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Old 12th September 2011, 01:41 PM   #21
ODougbo is offline ODougbo  United States
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Yes clamps are the ticket to a good project. Bar clamps are by far the cheapest around, I bought a new pair at woodworking show recently for $5 bucks (you do have to supply/find pipe).
The Jorgensen Clamps are certainly top notch, cabinet shop grade, but the cost went way up on them. They make look-a-like clamps, but they bend and don’t last long.
I haven’t seen any one mention the Gorilla Glue (polyurethane glue), it’s a little messy, but the glue will fill any gaps you may have. Don’t forget to wet the edge of the wood with water before using! Oh boy, it is strong!!
There’s another trick I use for the inside of cabinets, especially if you’re not sure the box is sealed - pick up a can of undercoating at an auto store (it doesn’t cost much). It takes a while to dry, set the box in the sun for a while if you can; let it harden up before final assembly. The product is also good for dampening, to a small degree.
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Old 12th September 2011, 01:47 PM   #22
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Fact: You can never have too many cramps/clamps. You can always find use for a couple more on any glue up.
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Old 12th September 2011, 02:03 PM   #23
Loren42 is offline Loren42  United States
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Quote:
Originally Posted by ODougbo View Post
There’s another trick I use for the inside of cabinets, especially if you’re not sure the box is sealed - pick up a can of undercoating at an auto store (it doesn’t cost much). It takes a while to dry, set the box in the sun for a while if you can; let it harden up before final assembly. The product is also good for dampening, to a small degree.
The issue I have with those products is that they outgas VOCs and they may attack the glues used in the driver over time.

I usually apply a small 1/4 round or square stock on the inside corners with copious amounts of glue to strengthen the corners and insure air tight bonds.
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Old 12th September 2011, 07:09 PM   #24
amc is offline amc  Canada
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Originally Posted by Cal Weldon View Post

Get a circular saw and a straight edge or sawboard you can clamp in place for cutting. Nice cuts, relatively inexpensive and easier than a table saw which can be somewhat tricky if your experience is limited, not to mention expensive.

Cheers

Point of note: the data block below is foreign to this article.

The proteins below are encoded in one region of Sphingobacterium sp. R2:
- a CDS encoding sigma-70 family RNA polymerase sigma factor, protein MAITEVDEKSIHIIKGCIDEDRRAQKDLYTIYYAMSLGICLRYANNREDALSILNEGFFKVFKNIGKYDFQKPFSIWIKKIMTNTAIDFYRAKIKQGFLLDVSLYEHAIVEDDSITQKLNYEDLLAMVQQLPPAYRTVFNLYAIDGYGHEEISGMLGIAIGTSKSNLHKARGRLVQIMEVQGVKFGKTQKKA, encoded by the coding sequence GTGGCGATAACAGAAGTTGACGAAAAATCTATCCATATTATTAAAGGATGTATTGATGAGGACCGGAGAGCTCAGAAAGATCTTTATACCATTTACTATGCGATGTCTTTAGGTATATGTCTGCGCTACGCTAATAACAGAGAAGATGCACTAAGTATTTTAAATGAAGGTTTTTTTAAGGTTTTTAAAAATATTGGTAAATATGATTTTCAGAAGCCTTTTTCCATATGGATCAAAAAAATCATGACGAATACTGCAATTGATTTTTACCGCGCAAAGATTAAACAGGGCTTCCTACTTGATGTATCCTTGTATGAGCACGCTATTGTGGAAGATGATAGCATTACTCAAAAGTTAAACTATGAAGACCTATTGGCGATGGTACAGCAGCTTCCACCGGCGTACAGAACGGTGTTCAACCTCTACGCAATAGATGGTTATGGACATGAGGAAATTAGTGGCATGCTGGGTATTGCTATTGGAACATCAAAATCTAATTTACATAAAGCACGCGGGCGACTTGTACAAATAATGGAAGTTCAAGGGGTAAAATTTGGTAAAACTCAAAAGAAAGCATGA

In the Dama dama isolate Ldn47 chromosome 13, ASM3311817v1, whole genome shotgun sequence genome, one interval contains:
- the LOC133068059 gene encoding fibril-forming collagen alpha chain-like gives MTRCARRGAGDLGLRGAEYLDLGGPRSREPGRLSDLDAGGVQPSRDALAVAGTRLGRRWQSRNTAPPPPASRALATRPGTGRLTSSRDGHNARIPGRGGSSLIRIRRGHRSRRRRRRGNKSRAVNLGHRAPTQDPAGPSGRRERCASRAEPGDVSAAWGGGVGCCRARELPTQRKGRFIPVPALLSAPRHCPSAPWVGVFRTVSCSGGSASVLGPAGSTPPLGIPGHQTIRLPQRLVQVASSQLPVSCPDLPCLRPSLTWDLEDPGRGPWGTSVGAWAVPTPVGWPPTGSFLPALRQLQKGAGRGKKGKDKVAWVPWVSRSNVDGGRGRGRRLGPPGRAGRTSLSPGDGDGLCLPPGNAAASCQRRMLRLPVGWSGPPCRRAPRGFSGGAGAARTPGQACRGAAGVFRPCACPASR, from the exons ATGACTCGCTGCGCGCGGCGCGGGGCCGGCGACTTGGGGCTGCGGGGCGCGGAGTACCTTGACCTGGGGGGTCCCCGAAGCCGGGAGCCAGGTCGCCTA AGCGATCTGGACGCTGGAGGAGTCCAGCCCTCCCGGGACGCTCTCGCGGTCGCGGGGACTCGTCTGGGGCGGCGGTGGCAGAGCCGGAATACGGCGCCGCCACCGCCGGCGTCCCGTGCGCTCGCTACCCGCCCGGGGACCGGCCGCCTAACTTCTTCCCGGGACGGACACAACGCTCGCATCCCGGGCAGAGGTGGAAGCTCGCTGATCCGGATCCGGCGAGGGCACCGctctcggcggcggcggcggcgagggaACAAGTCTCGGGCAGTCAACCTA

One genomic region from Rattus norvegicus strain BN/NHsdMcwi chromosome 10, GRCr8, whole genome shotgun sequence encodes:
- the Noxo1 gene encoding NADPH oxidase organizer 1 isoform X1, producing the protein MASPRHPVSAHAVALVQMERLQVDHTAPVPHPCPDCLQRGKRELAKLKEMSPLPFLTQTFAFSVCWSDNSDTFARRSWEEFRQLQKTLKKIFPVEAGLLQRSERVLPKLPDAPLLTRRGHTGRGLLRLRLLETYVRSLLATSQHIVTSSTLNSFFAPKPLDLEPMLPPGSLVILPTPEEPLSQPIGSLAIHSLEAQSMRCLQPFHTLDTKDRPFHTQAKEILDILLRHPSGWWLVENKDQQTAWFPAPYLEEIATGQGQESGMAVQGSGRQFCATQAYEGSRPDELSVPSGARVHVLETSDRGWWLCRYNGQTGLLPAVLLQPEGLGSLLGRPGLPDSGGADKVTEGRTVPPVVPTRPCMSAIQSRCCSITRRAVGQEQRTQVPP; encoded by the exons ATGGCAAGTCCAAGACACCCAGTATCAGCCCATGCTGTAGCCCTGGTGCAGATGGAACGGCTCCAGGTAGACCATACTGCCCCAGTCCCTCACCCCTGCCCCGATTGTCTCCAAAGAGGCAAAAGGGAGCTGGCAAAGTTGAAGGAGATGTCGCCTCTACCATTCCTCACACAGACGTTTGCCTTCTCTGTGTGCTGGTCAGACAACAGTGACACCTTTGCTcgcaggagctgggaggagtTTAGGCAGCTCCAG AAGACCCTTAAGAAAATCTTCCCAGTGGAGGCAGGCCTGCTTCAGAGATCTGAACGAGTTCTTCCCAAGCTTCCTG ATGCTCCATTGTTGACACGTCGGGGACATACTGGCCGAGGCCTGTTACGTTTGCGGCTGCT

I made a "door board" after seeing this video when trying to figure out how to cut a straight edge with my circular saw. Works like a charm, highly recommended.

MAKING STRAIGHT CUTS WITH A HOMEMADE JIG - YouTube
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Old 12th September 2011, 10:39 PM   #25
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It looks easier to use than the aluminum guide I bought. I think I'm going to build one. Thanks, AMC!
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Old 12th September 2011, 11:27 PM   #26
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the way I build my cabinet:

- I make a precise cutting plan: it's worthed to spend some time doing this ,
so everything fits well when assembling.
- I go to a lumber hard to have all my panels cut: they have these big wall saw that
cuts very precisely ( With my ability, it's a solution where you get everything
very well cut for a small amount of money). I just make , with a table saw, some
adjustment cut when needed and cut the drivers' holes with a Jasper circle jig and
a router.
- I assemble all the panels with clamps and glue only ( no nails nor screws)
- I use birch plywood (3/4 inch) : 3 panels thick (massive) with green glue.
_important is the planning before having the wood cut.
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Old 13th September 2011, 03:26 AM   #27
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I haven't seen anyone here suggest use of urethane (Gorilla, Pro etc) glue. While pricey it will strengthen your joints about 300% while also sealing any air leaks in the joints. Wear gloves while using it as it takes weeks to wear off skin. A quick sponge dampening of the wood before application also helps it work better.
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Old 13th September 2011, 10:44 AM   #28
ODougbo is offline ODougbo  United States
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I did also mention gorilla glue, yeah it cool, a bit messy, after about a week the stuff is concrete hard. Typically I’ll start with a big side e.g. 12” x 18”, lay that down. Cut the “rips” for the top, bottom, front back, port if it a slot vent. Do the best you can gluing the rips down the 12” x 18” side, let that dry. You’ll want to cut the last side bigger, something like 12 ¼ x 18 1/4”, the overhang is important because the cabinet is probably out of square slightly, etc. Use flush cut router OR belt sander to trim it up, pad sand to a smooth finish is so desired.
Here’s a handy router bit I found, ordered two yesterday: http://www.amanatool.com/routerbits/down-shear-trimmer-47094.html

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Old 13th September 2011, 11:55 AM   #29
marce is offline marce  United Kingdom
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A recent thread had some info on joint strength, posted by Cal. Surprisingly the urethane glues came bottom!
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Old 13th September 2011, 12:23 PM   #30
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- regular woodworking glue is strong enough for me. First, I put the glue and let it
soak in the wood and then I apply a second layer and clamp.
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